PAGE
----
What’s the Difference Between IMAP and POP3 Email?

difference between imap and pop3
Today, 55.1% of the global population are internet users. That represents a whopping 1,066% increase from 2000!
In 2017, there were 3.7 billion email users, each of whom owned an average of 1.70 accounts. That’s 6.29 billion email accounts in total.
These accounts sent and received an estimated 269 billion daily email messages. That’s about 98.185 trillion emails for the entire year!
It’s all thanks to IMAP and POP3, two of the most common email protocols, that we have this way of communicating.
If you’ll set up a new email account, you need to choose between the two. But what exactly is the difference between IMAP and POP3?
Keep reading this comprehensive guide, and you’ll know which to pick!

A Quick 101 on Webmail and Email Clients

Webmail is an email account hosted over the World Wide Web, through a browser. Think Gmail, Yahoo, or your custom web host-provided email addresses. All you need is a web browser (and an Internet-connected device) to access these emails.
Whereas email clients are programs installed on local devices, such as your Mac, PC, or laptop. They also send and receive email messages, but you first need the email client software. Apple’s proprietary Mail, Microsoft Outlook, and Mozilla Thunderbird are email clients.
With any of these installed on your devices, you can access your emails even when offline. Of course, you first need to sync them with your main email accounts. But after that, you can still see all your already-received and -sent emails even when offline.
These are great for email account management since they sync all email accounts you have. With webmail, you have to access each account from a different browser (or browser tab). And, you’ll need to connect to the Internet to keep your webmail inboxes updated.
So, why do you want to know all that? Because if you’ll set up multiple email accounts, say for your business, webmail can be very time-consuming. An email client allows you access to all these accounts in one platform, online or offline.
This is also where the difference between IMAP and POP comes into play.

What is IMAP?

IMAP is short for Internet Message Access Protocol. Its creation dates back to 1986, but it’s still the most used email protocol. Its design still fits the modern, always Internet-connected world.
IMAP’s designer, Mark Crispin, came up with it as an alternative to POP (we’ll talk more about this later). IMAP offered more functionalities to users, without having to rely on a single device. Its main advantage over POP was its use of a two-way protocol.
With IMAP, you can access different webmail interfaces from different devices. That’s because the webmail provider keeps these accounts on their own server. In today’s terms, this means accessing emails that are “in the cloud”.
That remote access to email accounts lets you use different clients to manage one inbox. You can log in using your office computer, travel laptop, or smartphone, and see the same messages on all of them. A draft you saved on your smartphone’s email app will show up on your webmail’s draft folders too.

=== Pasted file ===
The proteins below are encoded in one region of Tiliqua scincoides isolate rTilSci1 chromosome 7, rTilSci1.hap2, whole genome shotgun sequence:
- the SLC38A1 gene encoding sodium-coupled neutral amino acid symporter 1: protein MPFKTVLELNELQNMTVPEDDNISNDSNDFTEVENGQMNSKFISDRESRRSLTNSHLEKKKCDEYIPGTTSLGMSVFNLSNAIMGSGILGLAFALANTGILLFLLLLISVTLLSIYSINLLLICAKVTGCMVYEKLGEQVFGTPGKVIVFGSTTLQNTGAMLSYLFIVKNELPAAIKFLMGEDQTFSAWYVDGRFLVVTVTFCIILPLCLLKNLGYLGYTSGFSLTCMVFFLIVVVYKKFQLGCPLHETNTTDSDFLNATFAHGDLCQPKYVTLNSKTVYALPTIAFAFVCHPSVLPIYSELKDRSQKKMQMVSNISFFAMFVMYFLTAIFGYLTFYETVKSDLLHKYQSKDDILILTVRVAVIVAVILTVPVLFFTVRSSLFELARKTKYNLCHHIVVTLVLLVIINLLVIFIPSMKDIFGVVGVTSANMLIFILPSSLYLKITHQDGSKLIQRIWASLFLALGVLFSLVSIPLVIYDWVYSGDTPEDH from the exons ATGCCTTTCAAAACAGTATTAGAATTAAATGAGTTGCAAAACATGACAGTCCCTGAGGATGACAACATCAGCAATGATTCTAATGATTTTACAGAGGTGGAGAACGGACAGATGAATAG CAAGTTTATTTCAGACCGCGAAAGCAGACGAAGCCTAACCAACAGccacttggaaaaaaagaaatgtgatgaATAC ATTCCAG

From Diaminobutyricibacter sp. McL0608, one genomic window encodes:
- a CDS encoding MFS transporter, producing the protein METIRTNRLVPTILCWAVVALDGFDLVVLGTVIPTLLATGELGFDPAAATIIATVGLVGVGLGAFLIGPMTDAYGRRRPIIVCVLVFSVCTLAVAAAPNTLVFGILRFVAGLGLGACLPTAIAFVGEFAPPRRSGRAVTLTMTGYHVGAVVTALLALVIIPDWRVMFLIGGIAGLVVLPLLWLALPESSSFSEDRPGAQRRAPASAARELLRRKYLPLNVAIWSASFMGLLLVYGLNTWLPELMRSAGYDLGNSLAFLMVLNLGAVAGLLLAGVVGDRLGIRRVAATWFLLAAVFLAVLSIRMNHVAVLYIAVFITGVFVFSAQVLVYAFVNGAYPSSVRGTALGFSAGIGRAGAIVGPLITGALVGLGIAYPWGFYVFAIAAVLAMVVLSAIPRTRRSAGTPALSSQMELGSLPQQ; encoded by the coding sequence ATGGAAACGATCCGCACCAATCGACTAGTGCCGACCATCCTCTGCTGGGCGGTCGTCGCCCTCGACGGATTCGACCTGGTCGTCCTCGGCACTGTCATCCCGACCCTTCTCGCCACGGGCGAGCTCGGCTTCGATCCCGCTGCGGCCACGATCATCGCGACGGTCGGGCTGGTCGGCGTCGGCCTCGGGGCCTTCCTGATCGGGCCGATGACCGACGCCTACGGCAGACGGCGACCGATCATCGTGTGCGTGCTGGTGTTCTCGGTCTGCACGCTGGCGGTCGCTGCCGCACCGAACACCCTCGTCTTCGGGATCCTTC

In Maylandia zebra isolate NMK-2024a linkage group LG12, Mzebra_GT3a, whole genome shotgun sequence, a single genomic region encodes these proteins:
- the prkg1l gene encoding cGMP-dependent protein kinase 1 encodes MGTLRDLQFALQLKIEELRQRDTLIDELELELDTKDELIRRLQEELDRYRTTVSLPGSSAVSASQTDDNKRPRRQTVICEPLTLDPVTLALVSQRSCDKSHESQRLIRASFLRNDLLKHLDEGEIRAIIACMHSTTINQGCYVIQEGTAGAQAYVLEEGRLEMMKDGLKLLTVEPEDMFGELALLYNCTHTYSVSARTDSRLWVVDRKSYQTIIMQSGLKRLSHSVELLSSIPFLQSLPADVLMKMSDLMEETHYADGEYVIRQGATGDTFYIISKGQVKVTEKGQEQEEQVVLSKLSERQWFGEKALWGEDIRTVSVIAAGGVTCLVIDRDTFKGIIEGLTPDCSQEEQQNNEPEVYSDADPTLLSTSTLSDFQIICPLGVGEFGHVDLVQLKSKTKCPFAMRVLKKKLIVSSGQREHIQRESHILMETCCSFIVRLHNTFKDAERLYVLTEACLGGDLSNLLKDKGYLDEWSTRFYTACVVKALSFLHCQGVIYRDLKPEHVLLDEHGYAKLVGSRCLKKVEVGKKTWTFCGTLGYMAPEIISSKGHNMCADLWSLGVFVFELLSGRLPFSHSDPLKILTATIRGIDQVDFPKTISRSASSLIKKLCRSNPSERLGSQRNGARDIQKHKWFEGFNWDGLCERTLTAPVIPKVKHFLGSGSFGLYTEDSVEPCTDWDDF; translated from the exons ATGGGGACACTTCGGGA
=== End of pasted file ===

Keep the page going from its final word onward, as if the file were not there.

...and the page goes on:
Any change you make using one device, say delete an email message, will reflect on all other devices. If you receive a new message, you can view that on your Mac, PC, and smartphone. So long as you have an internet connection, you can access your account across all devices.
But this set up is also why you need to be Internet-connected. You’re using the mail servers of the email provider, which is remote and over the Internet.
Also, since you’re using the email provider’s servers, you’ll have limited storage space. Google, for instance, only gives you 15 GB of free space for your email, Google Drive, and Google+ Photos. Google has to do that, seeing as they now have more than one billion monthly active users.

IMAP’s Advantages

IMAP’s dependence only on the email provider’s remote server gives it these advantages:

Ease of Access

You can access IMAP-configured email accounts without downloading a separate program. You can use any browser, like Google, Mozilla, IE, etc. to log in to your account.

Simplified Synchronization

A central location (the email provider’s servers) handles all email account changes. It synchronizes all status updates to these accounts and everything it contains. From receiving new messages, reading and deleting them, to organizing them in folders.
Because it syncs everything you do with your email, you’ll see the change regardless of device. That’s why you can create a draft using your iPhone’s email app and see it when you open your email using a web browser. Make sure the device you’re using to make the draft has an Internet connection though, or it won’t save.

Cloud Storage Safety

In the U.S., a thief swipes a laptop every 53 seconds. That’s on top of the 70 million phones lost or stolen every year.
We hope that these won’t ever happen to you, but it’s best to prepare yourself for such. Sensitive info contained in emails can lead to identity and financial theft.
IMAP offers some level of safety and security since your emails exist only in the cloud. There are no copies stored on your devices that provide thieves easy offline access. Also, today’s best webmail services use two-factor authentication for added security.
IMAP doesn’t offer a foolproof way of securing your emails though. Especially if you don’t log out of your email accounts. So, make it a habit to log out of all accounts on all devices before you head out!

What about POP3?

Before POP3, there was POP. Both stand for Post Office Protocol, and POP3 is simply the newest version.
POP’s creators came up with it in 1984, giving users a way to download offline copies of their email messages. POP2 came out in 1985, followed by POP3. The latest version is among the most popular forms of email protocols.
So, how does it work?